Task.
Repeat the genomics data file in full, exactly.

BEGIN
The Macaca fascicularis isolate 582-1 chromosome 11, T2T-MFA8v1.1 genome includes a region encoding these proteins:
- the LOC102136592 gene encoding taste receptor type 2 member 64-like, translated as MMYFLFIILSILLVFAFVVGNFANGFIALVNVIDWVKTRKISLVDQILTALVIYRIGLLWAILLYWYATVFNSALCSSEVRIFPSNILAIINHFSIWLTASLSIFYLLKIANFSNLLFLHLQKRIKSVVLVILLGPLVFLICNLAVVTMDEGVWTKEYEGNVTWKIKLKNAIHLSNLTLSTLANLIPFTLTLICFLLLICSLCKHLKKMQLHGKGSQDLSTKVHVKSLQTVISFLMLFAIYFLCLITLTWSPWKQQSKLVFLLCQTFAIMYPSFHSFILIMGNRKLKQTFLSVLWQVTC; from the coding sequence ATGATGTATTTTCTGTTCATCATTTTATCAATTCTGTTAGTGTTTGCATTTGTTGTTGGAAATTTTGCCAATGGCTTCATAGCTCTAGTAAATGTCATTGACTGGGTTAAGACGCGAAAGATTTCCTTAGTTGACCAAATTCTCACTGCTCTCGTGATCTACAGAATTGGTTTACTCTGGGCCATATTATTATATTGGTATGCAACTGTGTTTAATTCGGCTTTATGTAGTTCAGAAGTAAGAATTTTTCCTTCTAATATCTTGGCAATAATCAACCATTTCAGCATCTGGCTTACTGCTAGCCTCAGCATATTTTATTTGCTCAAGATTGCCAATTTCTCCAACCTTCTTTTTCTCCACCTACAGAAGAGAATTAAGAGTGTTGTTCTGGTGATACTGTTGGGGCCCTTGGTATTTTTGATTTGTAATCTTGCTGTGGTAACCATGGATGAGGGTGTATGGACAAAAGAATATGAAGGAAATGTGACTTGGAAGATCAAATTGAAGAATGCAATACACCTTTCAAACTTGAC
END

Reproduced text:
The Macaca fascicularis isolate 582-1 chromosome 11, T2T-MFA8v1.1 genome includes a region encoding these proteins:
- the LOC102136592 gene encoding taste receptor type 2 member 64-like, translated as MMYFLFIILSILLVFAFVVGNFANGFIALVNVIDWVKTRKISLVDQILTALVIYRIGLLWAILLYWYATVFNSALCSSEVRIFPSNILAIINHFSIWLTASLSIFYLLKIANFSNLLFLHLQKRIKSVVLVILLGPLVFLICNLAVVTMDEGVWTKEYEGNVTWKIKLKNAIHLSNLTLSTLANLIPFTLTLICFLLLICSLCKHLKKMQLHGKGSQDLSTKVHVKSLQTVISFLMLFAIYFLCLITLTWSPWKQQSKLVFLLCQTFAIMYPSFHSFILIMGNRKLKQTFLSVLWQVTC; from the coding sequence ATGATGTATTTTCTGTTCATCATTTTATCAATTCTGTTAGTGTTTGCATTTGTTGTTGGAAATTTTGCCAATGGCTTCATAGCTCTAGTAAATGTCATTGACTGGGTTAAGACGCGAAAGATTTCCTTAGTTGACCAAATTCTCACTGCTCTCGTGATCTACAGAATTGGTTTACTCTGGGCCATATTATTATATTGGTATGCAACTGTGTTTAATTCGGCTTTATGTAGTTCAGAAGTAAGAATTTTTCCTTCTAATATCTTGGCAATAATCAACCATTTCAGCATCTGGCTTACTGCTAGCCTCAGCATATTTTATTTGCTCAAGATTGCCAATTTCTCCAACCTTCTTTTTCTCCACCTACAGAAGAGAATTAAGAGTGTTGTTCTGGTGATACTGTTGGGGCCCTTGGTATTTTTGATTTGTAATCTTGCTGTGGTAACCATGGATGAGGGTGTATGGACAAAAGAATATGAAGGAAATGTGACTTGGAAGATCAAATTGAAGAATGCAATACACCTTTCAAACTTGAC